A Reader’s Notebook: Letting Books Live On by Melanie Fuemmeler
As a classroom teacher, I always felt it second nature to share my reading life. After all, I had 28 beaming faces (well, most were beaming) looking at me each day to guide them as readers, writers, mathematicians, historians, and scientists. Sharing what I loved to read with my kids was a favorite part of the day. While book recommendations got a decent amount of energy going around some books, it didn’t take me long to realize that the long-term excitement I had hoped it would bring simply wasn’t there. The cycle went something like this–I (or a student) did a book talk, students got jazzed about that book, everyone wanted it (even the kids who had no intention of reading it), everyone read it (or pretended to), and then the inevitable, “Now what?” That last part always bothered me. Why was I always the one they looked to answer that question? I wanted them to answer it. Sure, I was happy to give guidance but this went beyond that. This was dependency. I would respond, “You tell me. What would you like to read next?” I don’t know.
I realized I was only scratching the surface in sharing who I was as a reader. It was not enough to only share the texts I read and loved (or hated). They needed to know why these books did or did not work for me. That moment of clarity birthed my reader’s notebook.
I opened to the first page and began drafting an answer to that very question–who was I as a reader? In a matter of minutes I had memories spilling out of me from childhood summers, grade school days, high school hallways, and beyond detailing my unique experiences that turned me into a lifelong reader. From there, I drafted that narrative into “100 Things About Me as a Reader”- an idea I read about on another blog. It was incredible all that came back to me as I reflected solely on my reading experiences. Things I hadn’t thought about in years or even remembered at all suddenly came forth through my pencil, spilling onto the pages in smiles, sighs, and cringes.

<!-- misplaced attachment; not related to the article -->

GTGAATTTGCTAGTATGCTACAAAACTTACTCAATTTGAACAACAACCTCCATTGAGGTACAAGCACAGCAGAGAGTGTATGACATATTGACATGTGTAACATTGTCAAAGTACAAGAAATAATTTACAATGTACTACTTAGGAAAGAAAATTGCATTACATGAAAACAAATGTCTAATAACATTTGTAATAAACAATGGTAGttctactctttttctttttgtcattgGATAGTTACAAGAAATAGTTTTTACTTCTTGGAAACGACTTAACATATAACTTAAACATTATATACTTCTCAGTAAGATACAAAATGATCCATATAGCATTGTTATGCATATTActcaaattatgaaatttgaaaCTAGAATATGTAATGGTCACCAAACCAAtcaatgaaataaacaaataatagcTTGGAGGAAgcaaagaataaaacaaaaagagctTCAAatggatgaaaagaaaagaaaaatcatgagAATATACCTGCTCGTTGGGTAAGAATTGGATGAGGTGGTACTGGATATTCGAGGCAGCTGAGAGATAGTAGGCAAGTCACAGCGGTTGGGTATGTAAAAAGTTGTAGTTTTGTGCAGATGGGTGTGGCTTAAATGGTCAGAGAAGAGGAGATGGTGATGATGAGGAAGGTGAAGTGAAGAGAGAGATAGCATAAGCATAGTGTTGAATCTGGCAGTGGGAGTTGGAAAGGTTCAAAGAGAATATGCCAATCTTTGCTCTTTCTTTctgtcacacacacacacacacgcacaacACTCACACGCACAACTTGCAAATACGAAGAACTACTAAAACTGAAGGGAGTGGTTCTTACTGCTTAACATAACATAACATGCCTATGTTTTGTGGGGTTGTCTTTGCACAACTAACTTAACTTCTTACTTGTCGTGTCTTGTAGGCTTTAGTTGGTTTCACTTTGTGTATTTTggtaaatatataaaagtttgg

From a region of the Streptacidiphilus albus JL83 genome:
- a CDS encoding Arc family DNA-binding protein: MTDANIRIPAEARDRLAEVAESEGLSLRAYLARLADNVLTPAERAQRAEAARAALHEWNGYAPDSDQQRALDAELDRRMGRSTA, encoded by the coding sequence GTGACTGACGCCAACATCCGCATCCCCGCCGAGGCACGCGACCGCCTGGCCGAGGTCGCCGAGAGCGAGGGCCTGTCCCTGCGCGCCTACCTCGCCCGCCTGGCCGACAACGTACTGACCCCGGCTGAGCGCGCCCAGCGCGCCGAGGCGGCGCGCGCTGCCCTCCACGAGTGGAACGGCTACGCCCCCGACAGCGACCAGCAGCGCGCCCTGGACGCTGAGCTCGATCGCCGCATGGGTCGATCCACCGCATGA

I showed up the next day charging my students with the same task. They began writing about who they were as a reader. For some, this was quite difficult and they came up with strikingly little. I showed them my example and how I’d transformed my narrative into my “100 list” as we came to call it. I told them not be intimidated by the number, but rather to use it as a metric to really think about the many elements that make us a reader. Just as we learned that sharing books wasn’t enough to turn someone into a lifelong reader, it also wasn’t enough to simply label yourself as a lover or hater of reading. I encouraged them to dig deeper, to know why they felt that way. That’s what this was all about. I was also careful not to tell them “finish” their list, but rather to keep “adding to it.” I did not want this to seem like an assignment or task to simply get done. I wanted it to be an opportunity for reflection every time they opened a book. Therefore, the list may reach beyond 100. Or perhaps this year they might only get to 30. The number didn’t matter so much as the practice–purposeful self-reflection.